Russian elections: What we learned

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Image caption President Vladimir Putin described it as a vote for "stability"

This result was a resounding victory for United Russia. The party founded by Vladimir Putin now controls over three quarters of the seats in parliament, giving it the power to change any law or the constitution.

How it happened

President Putin himself described it as a vote for "stability" in difficult economic times. But it was as much a vote for Mr Putin himself, as the party campaigned heavily on its ties to the president. He even took a last minute, televised fishing trip with party leader Dmitry Medvedev - in case anyone missed the point.

As the "party of power", United Russia is a constant presence on state television - and not just in the run up to elections. That has a huge influence on voters.

But a change to the electoral system has also been key. Single-mandate constituencies were reintroduced for half of the seats in parliament and United Russia had a major "systemic" advantage there.

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A diminished turnout

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Image caption Less than half of Russians turned up to vote

Still, the win was secured with a record low turnout. Just 47,8% voters made it to the polls - the lowest figure since the collapse of the Soviet Union. Even a massive 94.9% turnout in Chechnya had little impact.

One official blamed the damp weather, but others argued that many Russians had lost faith in the system. They don't believe their vote will count.

"People understand that Putin will never allow real opposition to appear in power, so they close themselves in their kitchens," former Prime Minister Mikhail Kasyanov told the BBC.

In big cities like Moscow and St Petersburg interest was lower still - a disaster for the liberal opposition, which relies on such places to pick up votes.

It seems that many people who took to the streets in anger at evidence of fraud in 2011 protested this time by opting out of the election process altogether.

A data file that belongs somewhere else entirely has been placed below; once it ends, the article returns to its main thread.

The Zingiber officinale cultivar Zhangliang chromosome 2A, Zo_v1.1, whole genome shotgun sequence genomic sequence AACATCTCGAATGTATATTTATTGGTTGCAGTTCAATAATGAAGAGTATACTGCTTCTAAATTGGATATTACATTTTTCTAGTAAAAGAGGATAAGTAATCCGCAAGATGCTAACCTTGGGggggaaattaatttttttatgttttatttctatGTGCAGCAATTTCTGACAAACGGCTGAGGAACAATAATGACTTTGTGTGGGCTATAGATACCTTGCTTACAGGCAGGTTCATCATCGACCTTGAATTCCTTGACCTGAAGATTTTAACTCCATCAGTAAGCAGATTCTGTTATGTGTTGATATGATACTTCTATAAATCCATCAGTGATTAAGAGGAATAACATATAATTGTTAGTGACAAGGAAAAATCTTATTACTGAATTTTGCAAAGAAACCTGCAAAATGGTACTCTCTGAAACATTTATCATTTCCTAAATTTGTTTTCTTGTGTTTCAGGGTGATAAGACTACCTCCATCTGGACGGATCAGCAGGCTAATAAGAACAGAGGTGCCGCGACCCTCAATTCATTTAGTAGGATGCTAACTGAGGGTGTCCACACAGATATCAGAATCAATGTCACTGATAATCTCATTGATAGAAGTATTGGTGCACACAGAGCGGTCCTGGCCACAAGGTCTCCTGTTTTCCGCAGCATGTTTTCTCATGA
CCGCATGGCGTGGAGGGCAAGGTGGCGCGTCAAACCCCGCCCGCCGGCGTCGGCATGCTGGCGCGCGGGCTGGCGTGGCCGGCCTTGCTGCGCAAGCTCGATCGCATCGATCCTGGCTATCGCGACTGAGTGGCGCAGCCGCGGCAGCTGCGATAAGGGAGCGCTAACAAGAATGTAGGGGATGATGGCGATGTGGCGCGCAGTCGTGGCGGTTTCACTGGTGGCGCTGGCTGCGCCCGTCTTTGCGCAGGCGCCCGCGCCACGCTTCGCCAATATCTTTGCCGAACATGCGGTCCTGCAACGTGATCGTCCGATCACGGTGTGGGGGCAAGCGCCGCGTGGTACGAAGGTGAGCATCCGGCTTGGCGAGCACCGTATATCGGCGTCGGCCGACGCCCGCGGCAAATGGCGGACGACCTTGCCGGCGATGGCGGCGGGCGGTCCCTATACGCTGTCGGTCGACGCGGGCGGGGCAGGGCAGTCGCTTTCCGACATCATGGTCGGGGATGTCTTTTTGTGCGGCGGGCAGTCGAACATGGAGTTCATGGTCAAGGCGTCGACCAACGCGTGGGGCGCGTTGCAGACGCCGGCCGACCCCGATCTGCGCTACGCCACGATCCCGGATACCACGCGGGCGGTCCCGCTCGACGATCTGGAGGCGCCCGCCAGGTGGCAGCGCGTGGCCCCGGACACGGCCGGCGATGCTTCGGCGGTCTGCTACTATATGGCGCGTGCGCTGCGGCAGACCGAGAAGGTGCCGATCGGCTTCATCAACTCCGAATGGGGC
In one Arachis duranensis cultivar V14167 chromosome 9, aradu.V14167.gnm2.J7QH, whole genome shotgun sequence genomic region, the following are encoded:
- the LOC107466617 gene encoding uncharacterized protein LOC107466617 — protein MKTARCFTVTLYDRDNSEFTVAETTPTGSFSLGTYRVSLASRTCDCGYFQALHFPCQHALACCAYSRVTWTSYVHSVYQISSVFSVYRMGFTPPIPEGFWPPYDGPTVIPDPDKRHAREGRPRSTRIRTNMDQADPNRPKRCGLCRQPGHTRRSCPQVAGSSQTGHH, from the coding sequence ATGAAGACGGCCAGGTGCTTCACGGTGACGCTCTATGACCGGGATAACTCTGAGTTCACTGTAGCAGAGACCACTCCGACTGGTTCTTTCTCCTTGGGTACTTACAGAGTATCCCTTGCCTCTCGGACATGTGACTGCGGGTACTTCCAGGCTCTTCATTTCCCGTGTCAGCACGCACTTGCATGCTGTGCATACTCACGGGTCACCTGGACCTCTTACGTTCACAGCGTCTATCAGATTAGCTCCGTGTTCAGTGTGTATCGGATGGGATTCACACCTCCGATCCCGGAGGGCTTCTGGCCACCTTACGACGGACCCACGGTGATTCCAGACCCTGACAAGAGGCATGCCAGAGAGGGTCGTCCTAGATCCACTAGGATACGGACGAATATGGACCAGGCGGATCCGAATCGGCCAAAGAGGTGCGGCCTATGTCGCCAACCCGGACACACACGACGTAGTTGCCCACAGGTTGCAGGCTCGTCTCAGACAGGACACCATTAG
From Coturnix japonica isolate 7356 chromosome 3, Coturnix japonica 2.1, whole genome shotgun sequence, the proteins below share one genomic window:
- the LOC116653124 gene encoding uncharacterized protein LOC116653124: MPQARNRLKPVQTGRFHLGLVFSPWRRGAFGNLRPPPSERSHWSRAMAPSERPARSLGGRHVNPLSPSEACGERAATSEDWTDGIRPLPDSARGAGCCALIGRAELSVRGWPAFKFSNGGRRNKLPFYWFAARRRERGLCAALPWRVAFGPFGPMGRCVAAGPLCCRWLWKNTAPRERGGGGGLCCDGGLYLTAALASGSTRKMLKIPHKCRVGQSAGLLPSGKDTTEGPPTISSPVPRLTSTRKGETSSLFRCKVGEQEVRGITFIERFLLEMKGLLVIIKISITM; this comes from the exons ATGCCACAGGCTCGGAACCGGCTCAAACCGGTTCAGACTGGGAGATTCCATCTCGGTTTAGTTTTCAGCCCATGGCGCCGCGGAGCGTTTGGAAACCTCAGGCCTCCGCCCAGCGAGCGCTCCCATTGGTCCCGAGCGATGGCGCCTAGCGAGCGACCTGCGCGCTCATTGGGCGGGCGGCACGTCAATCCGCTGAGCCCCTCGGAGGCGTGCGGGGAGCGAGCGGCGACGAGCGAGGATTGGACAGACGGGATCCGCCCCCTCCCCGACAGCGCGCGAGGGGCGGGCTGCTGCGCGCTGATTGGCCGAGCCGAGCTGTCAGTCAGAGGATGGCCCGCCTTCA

Not exactly free and fair

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Image caption The Russian Central Electoral Commission watches live voting results

So was it a fair fight? A new - broadly respected - boss was appointed to the official electoral commission (CEC) and she says the election was legitimate.

The CEC says it will examine specific allegations of ballot stuffing, multiple voting and other violations. Video proof of such practices has been flooding social media

But the OSCE, which had 500 monitors here, points out that "fairness" has deeper roots.

"We couldn't find real political pluralism," mission head, Ilkka Kanerva, told the BBC - despite the presence of 14 parties on ballot papers.

"The ruling party is so strong, dominating the media, and its role is so central, small parties don't have much space to act," he said.

Opposition flop

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Image caption Grigory Yavlinsky, leader of the Russian Liberal party Yabloko

So once again, Russia's liberal opposition has been left out in the cold. None made it close to the 5% threshold to enter parliament. The oldest and best known, Yabloko, even dropped support.

Internal rivalries and divisions are part of the problem. But with a state-media smear campaign, obstacles to campaigning and harassment, the opposition was always battling against the odds.

This time, the apathy of more than half of the Russian electorate - who simply stayed away from the polls - dealt a killer blow.

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